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abstract = "Objective: The recruitment of minority and underserved individuals to research studies is often problematic. The purpose of this study was to describe the recruitment experiences of projects that actively recruited minority and underserved populations as part of The Centers for Population Health and Health Disparities (CPHHD) initiative. Methods: Principal investigators and research staff from 17 research projects at eight institutions across the United States were surveyed about their recruitment experiences. Investigators reported the study purpose and design, recruitment methods employed, recruitment progress, problems or challenges to recruitment, strategies used to address these problems, and difficulties resulting from Institutional Review Board (IRB) or Health Insurance Portability and Accountability Act of 1996 (HIPAA) requirements. Additionally, information was collected about participant burden and compensation. Burden was classified on a three-level scale. Recruitment results were reported as of March 31, 2007. Results: Recruitment attainment ranged from 52{\%} to 184{\%} of the participant recruitment goals. Commonly reported recruitment problems included administrative issues, and difficulties with establishing community partnerships and contacting potential participants. Long study questionnaires, extended follow-up, and narrow eligibility criteria were also problematic. The majority of projects reported difficulties with IRB approvals, though few reported issues related to HIPAA requirements. Attempted solutions to recruitment problems varied across Centers and included using multiple recruitment sites and sources and culturally appropriate invitations to participate. Participant burden and compensation varied widely across the projects, however, accrual appeared to be inversely associated with the amount of participant burden for each project. Conclusion: Recruitment of minority and underserved populations to clinical trials is necessary to increase study generalizbility and reduce health disparities. Our results demonstrate the importance of flexible study designs which allow adaptation to recruitment challenges. These experiences also highlight the importance of involving community members and reducing participant burden to achieve success in recruiting individuals from minority and underserved populations.",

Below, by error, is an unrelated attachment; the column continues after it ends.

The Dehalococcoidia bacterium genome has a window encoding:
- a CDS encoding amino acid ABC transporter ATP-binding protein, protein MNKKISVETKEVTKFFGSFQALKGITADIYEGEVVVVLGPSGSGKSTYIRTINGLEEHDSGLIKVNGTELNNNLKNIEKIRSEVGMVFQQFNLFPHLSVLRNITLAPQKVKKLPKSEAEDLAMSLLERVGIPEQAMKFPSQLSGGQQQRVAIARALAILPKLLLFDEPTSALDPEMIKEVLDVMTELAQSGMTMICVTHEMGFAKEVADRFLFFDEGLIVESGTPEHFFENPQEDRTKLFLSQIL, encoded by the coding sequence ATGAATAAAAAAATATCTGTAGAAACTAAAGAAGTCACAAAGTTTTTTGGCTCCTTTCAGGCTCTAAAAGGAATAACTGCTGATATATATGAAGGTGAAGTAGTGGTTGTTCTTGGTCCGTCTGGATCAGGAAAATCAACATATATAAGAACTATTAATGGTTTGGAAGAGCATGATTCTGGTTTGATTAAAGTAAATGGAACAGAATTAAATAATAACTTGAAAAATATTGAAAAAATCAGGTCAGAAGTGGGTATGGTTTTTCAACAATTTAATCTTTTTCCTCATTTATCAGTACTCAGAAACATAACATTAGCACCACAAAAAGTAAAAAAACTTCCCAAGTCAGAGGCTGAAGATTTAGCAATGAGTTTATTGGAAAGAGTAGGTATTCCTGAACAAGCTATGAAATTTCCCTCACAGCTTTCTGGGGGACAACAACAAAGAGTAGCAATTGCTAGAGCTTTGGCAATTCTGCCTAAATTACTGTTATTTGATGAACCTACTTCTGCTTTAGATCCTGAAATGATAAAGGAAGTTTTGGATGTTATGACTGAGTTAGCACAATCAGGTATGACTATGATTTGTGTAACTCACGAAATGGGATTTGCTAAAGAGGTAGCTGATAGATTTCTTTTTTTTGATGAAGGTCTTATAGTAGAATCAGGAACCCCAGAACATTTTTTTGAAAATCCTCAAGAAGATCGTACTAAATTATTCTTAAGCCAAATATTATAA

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Paskett, ED, Reeves, KW, McLaughlin, JM, Katz, ML, McAlearney, AS, Ruffin, M, Halbert, CH, Merete, C, Davis, F & Gehlert, S 2008, 'Recruitment of minority and underserved populations in the United States: The centers for population health and health disparities experience', Contemporary Clinical Trials, vol. 29, no. 6, pp. 847-861. https://doi.org/10.1016/j.cct.2008.07.006